Six theses on superintelligence

From: Mitchell Porter (
Date: Fri Feb 09 2001 - 02:49:35 MST

1. The 'problem of superintelligence' can be separated into
two subproblems, the "general theory of self-enhancement"
and the "problem of the initial conditions". The first
subproblem is a problem in theoretical computer science,
the second is an ethical and political problem.

2. Self-enhancement: It seems likely to me that there is
an optimal strategy of intelligence increase which
cannot be bettered except by luck or by working solely
within a particular problem domain, and that this
strategy is in some way isomorphic to calculating
successive approximations to Chaitin's halting
probability for a Turing machine given random input.

3. If this is so, then once this strategy is known,
winning the intelligence race may after all boil down
to hardware issues of speed and size (and possibly to
issues of physics, if there are physical processes
which can act as oracles that compute trans-Turing

4. I haven't at all addressed how to apply superintelligence
in the abstract to specific problems. I would guess that
this is a conceptual problem (having to do with grounding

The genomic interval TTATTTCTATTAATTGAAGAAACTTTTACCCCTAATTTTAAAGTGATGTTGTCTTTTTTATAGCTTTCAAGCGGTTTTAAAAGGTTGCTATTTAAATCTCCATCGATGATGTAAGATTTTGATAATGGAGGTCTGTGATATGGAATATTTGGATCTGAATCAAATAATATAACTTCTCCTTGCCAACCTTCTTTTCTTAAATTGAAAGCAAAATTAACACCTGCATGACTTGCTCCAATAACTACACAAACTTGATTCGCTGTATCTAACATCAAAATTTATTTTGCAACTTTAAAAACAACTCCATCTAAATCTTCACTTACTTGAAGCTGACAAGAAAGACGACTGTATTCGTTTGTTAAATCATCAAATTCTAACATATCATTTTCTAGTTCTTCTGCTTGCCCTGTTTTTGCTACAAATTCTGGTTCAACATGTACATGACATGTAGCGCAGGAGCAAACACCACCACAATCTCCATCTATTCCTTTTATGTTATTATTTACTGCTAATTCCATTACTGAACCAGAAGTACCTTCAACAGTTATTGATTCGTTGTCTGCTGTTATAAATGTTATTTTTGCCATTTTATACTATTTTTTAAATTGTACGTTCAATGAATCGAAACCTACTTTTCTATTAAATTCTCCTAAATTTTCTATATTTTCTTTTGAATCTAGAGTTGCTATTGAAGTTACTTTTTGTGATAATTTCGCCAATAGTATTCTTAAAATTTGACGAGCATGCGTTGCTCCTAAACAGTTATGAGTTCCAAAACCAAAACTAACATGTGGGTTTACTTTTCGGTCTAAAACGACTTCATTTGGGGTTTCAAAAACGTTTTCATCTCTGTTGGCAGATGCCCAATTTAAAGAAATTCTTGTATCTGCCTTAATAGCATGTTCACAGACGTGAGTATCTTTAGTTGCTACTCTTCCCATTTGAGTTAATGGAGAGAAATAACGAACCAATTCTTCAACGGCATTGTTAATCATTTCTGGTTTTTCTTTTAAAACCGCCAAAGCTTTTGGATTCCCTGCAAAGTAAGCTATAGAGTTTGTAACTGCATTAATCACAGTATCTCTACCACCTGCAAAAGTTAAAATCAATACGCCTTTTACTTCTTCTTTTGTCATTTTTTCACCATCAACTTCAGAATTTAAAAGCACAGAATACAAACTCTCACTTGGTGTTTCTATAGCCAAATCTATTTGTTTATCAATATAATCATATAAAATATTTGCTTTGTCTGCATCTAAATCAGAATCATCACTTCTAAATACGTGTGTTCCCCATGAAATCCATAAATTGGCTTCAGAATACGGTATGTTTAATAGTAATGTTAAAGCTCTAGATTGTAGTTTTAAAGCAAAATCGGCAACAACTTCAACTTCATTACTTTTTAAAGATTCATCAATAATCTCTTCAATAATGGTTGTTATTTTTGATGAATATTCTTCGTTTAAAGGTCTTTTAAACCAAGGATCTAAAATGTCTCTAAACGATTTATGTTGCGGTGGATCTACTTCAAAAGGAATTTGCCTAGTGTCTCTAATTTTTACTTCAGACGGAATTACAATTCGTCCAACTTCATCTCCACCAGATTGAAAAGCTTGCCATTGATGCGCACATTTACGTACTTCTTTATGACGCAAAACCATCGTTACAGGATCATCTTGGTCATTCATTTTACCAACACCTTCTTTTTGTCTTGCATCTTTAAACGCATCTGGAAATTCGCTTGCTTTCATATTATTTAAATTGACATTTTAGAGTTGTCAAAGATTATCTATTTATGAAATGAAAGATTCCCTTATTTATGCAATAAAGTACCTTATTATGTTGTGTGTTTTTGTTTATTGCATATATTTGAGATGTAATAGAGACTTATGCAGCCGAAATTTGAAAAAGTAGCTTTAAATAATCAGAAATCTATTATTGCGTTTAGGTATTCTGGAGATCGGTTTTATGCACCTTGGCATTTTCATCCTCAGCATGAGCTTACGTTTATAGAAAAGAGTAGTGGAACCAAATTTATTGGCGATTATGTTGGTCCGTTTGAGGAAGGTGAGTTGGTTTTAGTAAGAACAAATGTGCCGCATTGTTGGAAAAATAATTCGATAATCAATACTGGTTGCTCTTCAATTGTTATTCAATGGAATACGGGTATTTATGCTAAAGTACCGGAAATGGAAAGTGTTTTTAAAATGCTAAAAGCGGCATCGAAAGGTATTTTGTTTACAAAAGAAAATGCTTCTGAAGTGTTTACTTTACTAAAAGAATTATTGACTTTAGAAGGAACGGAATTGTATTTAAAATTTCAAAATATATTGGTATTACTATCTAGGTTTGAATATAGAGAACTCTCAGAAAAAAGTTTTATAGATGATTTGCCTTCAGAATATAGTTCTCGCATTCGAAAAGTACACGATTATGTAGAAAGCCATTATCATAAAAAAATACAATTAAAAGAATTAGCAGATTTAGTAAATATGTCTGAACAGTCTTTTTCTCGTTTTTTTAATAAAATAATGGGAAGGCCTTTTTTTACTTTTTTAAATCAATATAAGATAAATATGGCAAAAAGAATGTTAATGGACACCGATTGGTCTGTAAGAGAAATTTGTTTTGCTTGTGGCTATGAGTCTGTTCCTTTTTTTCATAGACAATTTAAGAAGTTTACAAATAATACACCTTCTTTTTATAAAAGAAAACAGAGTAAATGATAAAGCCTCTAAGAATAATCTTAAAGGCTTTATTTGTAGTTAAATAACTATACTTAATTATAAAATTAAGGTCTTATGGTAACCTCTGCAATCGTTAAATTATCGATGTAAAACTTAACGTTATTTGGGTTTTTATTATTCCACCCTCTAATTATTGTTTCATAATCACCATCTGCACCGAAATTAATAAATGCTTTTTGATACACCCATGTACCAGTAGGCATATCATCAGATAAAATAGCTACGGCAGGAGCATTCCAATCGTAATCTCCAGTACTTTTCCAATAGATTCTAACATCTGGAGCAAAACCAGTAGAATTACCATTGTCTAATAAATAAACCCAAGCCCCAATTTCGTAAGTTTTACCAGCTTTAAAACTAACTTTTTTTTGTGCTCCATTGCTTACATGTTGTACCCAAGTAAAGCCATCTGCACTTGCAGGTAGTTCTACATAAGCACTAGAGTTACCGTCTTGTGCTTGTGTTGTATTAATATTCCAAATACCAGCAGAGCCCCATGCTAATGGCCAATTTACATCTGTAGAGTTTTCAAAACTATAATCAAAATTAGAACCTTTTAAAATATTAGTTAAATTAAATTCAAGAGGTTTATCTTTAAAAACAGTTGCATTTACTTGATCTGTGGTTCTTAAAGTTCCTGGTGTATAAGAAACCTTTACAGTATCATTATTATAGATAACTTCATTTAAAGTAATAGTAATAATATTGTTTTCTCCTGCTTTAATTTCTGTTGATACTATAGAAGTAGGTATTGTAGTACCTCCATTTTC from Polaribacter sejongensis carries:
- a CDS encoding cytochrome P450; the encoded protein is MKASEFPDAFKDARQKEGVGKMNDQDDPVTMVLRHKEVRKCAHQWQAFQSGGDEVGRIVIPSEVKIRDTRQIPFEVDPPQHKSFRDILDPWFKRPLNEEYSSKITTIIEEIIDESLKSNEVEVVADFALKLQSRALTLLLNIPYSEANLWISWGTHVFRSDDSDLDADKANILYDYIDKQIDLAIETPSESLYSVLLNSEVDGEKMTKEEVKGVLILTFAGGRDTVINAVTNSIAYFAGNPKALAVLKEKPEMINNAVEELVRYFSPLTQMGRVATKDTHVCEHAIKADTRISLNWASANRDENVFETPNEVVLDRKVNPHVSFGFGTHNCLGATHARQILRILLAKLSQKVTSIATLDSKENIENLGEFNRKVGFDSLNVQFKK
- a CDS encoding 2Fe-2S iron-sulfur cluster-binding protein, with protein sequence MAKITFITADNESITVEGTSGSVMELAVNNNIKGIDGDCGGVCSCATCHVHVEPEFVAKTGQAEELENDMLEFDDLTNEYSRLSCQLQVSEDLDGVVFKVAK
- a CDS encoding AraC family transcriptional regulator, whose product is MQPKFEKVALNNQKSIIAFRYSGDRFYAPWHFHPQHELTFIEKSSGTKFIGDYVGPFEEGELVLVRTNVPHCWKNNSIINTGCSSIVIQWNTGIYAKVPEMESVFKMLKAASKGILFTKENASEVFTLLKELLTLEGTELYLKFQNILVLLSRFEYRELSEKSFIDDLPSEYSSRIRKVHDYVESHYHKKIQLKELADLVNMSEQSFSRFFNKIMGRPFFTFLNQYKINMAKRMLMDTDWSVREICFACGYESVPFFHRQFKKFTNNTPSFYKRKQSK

the meanings of inputs, symbols, and outputs) which only
has to be solved once, rather than something which itself
is capable of endless enhancement.

5. Initial conditions: For an entity with goals or values,
intelligence is just another tool for the realization
of goals. It seems that a self-enhancing intelligence
could still reach superintelligence having started with
almost *any* set of goals; the only constraint is that
the pursuit of those goals should not hinder the process
of self-enhancement.

6. I think the best observation we have on this topic is
Eliezer's, that the utilitarian goal of superintelligence
can be pursued as a subgoal of a 'Friendliness' supergoal.
As a design principle this leaves a lot of questions
unanswered - what, explicitly, should the Friendly
supergoal be? how can we ensure that it is *interpreted*
in a genuinely Friendly fashion? how can we harness
superintelligence, not just to the realization of goals,
but to the creation of design principles more likely to
issue in what we really want? - but it's the best starting
point I've seen. Whether there is such a thing as
*superintelligence that is not goal-driven* is another
important question.

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